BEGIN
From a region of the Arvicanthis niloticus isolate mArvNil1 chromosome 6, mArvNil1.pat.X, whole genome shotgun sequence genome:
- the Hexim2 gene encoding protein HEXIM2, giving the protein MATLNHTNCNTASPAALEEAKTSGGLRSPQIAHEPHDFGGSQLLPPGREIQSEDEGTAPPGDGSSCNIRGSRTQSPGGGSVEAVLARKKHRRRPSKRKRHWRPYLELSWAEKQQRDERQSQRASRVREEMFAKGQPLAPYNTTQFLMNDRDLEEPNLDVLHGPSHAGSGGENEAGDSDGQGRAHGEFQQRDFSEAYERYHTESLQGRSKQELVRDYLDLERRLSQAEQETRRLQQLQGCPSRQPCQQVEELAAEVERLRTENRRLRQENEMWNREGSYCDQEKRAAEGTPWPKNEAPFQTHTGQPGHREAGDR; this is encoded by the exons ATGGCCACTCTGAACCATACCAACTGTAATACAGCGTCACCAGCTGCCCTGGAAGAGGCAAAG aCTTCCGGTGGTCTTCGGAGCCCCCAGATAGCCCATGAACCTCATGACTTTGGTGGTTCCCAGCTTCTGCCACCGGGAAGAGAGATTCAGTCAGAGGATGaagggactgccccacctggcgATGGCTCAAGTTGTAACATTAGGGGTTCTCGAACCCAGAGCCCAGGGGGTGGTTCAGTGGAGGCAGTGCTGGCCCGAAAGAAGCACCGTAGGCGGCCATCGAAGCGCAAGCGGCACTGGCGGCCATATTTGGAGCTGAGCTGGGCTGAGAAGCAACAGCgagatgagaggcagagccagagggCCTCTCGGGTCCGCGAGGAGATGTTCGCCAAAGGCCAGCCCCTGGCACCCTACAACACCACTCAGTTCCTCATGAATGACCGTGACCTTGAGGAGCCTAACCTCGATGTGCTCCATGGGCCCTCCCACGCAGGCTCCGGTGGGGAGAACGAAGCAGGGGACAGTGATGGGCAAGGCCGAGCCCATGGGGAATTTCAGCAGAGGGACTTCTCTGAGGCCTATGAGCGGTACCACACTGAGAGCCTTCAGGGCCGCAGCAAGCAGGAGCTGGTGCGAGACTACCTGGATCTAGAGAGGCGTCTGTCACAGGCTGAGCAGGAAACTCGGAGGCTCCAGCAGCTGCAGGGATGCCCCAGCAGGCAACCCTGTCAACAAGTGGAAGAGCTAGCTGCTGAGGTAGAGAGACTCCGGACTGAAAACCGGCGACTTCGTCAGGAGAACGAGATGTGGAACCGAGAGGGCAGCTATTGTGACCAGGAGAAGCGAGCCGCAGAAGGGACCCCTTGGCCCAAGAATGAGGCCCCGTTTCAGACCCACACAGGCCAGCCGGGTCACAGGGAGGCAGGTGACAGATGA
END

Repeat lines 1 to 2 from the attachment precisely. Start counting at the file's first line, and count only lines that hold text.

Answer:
From a region of the Arvicanthis niloticus isolate mArvNil1 chromosome 6, mArvNil1.pat.X, whole genome shotgun sequence genome:
- the Hexim2 gene encoding protein HEXIM2, giving the protein MATLNHTNCNTASPAALEEAKTSGGLRSPQIAHEPHDFGGSQLLPPGREIQSEDEGTAPPGDGSSCNIRGSRTQSPGGGSVEAVLARKKHRRRPSKRKRHWRPYLELSWAEKQQRDERQSQRASRVREEMFAKGQPLAPYNTTQFLMNDRDLEEPNLDVLHGPSHAGSGGENEAGDSDGQGRAHGEFQQRDFSEAYERYHTESLQGRSKQELVRDYLDLERRLSQAEQETRRLQQLQGCPSRQPCQQVEELAAEVERLRTENRRLRQENEMWNREGSYCDQEKRAAEGTPWPKNEAPFQTHTGQPGHREAGDR; this is encoded by the exons ATGGCCACTCTGAACCATACCAACTGTAATACAGCGTCACCAGCTGCCCTGGAAGAGGCAAAG aCTTCCGGTGGTCTTCGGAGCCCCCAGATAGCCCATGAACCTCATGACTTTGGTGGTTCCCAGCTTCTGCCACCGGGAAGAGAGATTCAGTCAGAGGATGaagggactgccccacctggcgATGGCTCAAGTTGTAACATTAGGGGTTCTCGAACCCAGAGCCCAGGGGGTGGTTCAGTGGAGGCAGTGCTGGCCCGAAAGAAGCACCGTAGGCGGCCATCGAAGCGCAAGCGGCACTGGCGGCCATATTTGGAGCTGAGCTGGGCTGAGAAGCAACAGCgagatgagaggcagagccagagggCCTCTCGGGTCCGCGAGGAGATGTTCGCCAAAGGCCAGCCCCTGGCACCCTACAACACCACTCAGTTCCTCATGAATGACCGTGACCTTGAGGAGCCTAACCTCGATGTGCTCCATGGGCCCTCCCACGCAGGCTCCGGTGGGGAGAACGAAGCAGGGGACAGTGATGGGCAAGGCCGAGCCCATGGGGAATTTCAGCAGAGGGACTTCTCTGAGGCCTATGAGCGGTACCACACTGAGAGCCTTCAGGGCCGCAGCAAGCAGGAGCTGGTGCGAGACTACCTGGATCTAGAGAGGCGTCTGTCACAGGCTGAGCAGGAAACTCGGAGGCTCCAGCAGCTGCAGGGATGCCCCAGCAGGCAACCCTGTCAACAAGTGGAAGAGCTAGCTGCTGAGGTAGAGAGACTCCGGACTGAAAACCGGCGACTTCGTCAGGAGAACGAGATGTGGAACCGAGAGGGCAGCTATTGTGACCAGGAGAAGCGAGCCGCAGAAGGGACCCCTTGGCCCAAGAATGAGGCCCCGTTTCAGACCCACACAGGCCAGCCGGGTCACAGGGAGGCAGGTGACAGATGA